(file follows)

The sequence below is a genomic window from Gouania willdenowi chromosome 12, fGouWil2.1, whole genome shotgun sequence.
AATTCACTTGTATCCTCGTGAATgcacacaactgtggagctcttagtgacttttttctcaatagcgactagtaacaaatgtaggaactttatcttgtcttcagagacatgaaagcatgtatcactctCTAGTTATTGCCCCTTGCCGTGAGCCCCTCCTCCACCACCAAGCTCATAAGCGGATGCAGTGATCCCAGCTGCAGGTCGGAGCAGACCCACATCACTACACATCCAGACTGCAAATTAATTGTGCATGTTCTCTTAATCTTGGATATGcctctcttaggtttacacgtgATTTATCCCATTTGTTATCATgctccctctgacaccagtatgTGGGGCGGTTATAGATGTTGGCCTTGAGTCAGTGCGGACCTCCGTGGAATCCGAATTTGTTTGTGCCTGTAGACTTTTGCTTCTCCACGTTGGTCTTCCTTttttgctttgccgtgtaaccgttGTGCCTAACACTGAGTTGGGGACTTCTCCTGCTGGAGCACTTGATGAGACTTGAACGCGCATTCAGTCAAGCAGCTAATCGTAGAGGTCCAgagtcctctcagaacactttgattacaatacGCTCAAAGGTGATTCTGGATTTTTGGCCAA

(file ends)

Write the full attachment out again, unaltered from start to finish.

The sequence below is a genomic window from Gouania willdenowi chromosome 12, fGouWil2.1, whole genome shotgun sequence.
AATTCACTTGTATCCTCGTGAATgcacacaactgtggagctcttagtgacttttttctcaatagcgactagtaacaaatgtaggaactttatcttgtcttcagagacatgaaagcatgtatcactctCTAGTTATTGCCCCTTGCCGTGAGCCCCTCCTCCACCACCAAGCTCATAAGCGGATGCAGTGATCCCAGCTGCAGGTCGGAGCAGACCCACATCACTACACATCCAGACTGCAAATTAATTGTGCATGTTCTCTTAATCTTGGATATGcctctcttaggtttacacgtgATTTATCCCATTTGTTATCATgctccctctgacaccagtatgTGGGGCGGTTATAGATGTTGGCCTTGAGTCAGTGCGGACCTCCGTGGAATCCGAATTTGTTTGTGCCTGTAGACTTTTGCTTCTCCACGTTGGTCTTCCTTttttgctttgccgtgtaaccgttGTGCCTAACACTGAGTTGGGGACTTCTCCTGCTGGAGCACTTGATGAGACTTGAACGCGCATTCAGTCAAGCAGCTAATCGTAGAGGTCCAgagtcctctcagaacactttgattacaatacGCTCAAAGGTGATTCTGGATTTTTGGCCAA